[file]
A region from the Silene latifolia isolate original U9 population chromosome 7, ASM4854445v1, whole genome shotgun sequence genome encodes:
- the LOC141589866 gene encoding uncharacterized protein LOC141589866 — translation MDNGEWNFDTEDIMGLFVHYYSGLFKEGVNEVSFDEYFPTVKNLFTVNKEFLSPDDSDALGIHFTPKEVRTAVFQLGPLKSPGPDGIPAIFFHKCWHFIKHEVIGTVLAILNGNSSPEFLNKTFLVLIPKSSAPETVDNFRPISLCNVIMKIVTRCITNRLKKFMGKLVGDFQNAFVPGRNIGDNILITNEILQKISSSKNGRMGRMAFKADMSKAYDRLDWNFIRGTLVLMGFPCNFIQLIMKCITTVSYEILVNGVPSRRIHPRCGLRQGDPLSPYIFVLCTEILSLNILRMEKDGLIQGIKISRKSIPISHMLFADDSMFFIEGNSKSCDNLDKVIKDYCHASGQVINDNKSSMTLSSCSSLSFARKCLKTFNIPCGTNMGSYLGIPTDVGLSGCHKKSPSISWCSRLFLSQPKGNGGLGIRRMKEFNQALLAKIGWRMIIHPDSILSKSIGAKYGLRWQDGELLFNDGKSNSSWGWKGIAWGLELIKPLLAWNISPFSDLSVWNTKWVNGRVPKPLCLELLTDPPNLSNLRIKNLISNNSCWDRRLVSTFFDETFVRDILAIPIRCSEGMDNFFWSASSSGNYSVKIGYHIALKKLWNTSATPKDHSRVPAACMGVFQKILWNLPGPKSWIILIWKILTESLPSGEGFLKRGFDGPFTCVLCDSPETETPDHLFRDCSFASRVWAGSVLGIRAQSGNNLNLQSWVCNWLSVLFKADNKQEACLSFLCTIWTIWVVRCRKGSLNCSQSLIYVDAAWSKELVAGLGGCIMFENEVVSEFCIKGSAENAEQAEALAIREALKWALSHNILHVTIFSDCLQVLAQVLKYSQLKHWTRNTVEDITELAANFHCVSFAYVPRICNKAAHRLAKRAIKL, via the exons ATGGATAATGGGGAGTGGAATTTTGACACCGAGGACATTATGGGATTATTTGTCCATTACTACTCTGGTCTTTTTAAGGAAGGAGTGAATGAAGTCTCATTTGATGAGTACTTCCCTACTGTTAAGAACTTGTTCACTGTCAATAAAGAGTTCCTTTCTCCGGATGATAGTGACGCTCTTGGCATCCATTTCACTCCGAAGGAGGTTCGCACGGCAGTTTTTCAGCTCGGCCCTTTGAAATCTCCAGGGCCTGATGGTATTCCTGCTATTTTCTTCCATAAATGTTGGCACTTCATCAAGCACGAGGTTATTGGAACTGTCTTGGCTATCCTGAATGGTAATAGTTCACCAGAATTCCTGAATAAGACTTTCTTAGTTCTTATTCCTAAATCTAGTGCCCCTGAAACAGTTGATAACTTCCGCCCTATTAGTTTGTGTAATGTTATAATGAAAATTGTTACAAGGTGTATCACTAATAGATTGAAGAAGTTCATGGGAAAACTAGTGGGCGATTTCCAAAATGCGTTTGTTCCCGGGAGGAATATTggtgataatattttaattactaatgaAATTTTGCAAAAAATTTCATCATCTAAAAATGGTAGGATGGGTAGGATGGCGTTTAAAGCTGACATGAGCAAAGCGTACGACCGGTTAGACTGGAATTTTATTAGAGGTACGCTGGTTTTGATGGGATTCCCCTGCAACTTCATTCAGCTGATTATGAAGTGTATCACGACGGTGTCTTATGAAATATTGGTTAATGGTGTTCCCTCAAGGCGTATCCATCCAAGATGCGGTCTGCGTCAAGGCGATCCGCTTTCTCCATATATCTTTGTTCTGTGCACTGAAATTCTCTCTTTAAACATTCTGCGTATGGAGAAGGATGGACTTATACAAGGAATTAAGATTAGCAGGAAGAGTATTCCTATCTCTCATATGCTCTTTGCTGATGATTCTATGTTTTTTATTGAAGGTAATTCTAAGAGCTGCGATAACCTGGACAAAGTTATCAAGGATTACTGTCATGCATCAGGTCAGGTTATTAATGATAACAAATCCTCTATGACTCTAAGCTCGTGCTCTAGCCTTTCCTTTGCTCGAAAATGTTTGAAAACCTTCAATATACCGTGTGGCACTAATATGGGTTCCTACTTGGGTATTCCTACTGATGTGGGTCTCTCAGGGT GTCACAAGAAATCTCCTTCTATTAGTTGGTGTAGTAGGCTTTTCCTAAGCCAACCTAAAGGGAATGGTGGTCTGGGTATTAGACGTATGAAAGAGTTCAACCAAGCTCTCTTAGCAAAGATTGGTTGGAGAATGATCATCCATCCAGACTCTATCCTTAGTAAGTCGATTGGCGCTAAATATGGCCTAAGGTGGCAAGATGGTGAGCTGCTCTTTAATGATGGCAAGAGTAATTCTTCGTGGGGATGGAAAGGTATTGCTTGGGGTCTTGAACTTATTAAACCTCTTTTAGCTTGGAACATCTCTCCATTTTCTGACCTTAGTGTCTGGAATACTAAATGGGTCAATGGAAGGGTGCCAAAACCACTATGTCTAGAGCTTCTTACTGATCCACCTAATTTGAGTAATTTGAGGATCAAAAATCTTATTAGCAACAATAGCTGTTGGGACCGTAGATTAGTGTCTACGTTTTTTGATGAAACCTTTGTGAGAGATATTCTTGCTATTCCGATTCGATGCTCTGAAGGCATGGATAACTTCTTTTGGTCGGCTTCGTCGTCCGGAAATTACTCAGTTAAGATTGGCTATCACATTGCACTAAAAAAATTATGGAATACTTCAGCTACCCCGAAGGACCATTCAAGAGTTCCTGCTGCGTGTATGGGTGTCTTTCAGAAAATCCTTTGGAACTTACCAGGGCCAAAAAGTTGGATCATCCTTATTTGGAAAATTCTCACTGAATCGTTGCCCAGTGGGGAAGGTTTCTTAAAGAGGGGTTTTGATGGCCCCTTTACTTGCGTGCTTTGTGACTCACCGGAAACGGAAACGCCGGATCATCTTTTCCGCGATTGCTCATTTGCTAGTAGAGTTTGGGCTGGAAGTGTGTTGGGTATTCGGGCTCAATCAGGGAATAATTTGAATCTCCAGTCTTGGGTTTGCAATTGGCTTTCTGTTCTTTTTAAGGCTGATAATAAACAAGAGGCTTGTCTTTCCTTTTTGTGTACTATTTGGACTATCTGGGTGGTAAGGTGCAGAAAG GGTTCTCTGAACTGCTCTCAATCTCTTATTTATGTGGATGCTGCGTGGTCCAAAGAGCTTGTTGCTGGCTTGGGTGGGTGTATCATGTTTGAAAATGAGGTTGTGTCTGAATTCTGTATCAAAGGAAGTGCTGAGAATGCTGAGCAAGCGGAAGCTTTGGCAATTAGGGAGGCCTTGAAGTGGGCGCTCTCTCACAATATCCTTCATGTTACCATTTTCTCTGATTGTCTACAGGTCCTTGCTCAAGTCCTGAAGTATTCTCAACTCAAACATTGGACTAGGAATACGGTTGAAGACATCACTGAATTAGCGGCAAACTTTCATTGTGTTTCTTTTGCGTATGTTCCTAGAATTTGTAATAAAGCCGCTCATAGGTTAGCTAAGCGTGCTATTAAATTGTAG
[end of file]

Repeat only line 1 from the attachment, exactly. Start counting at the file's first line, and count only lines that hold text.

A region from the Silene latifolia isolate original U9 population chromosome 7, ASM4854445v1, whole genome shotgun sequence genome encodes: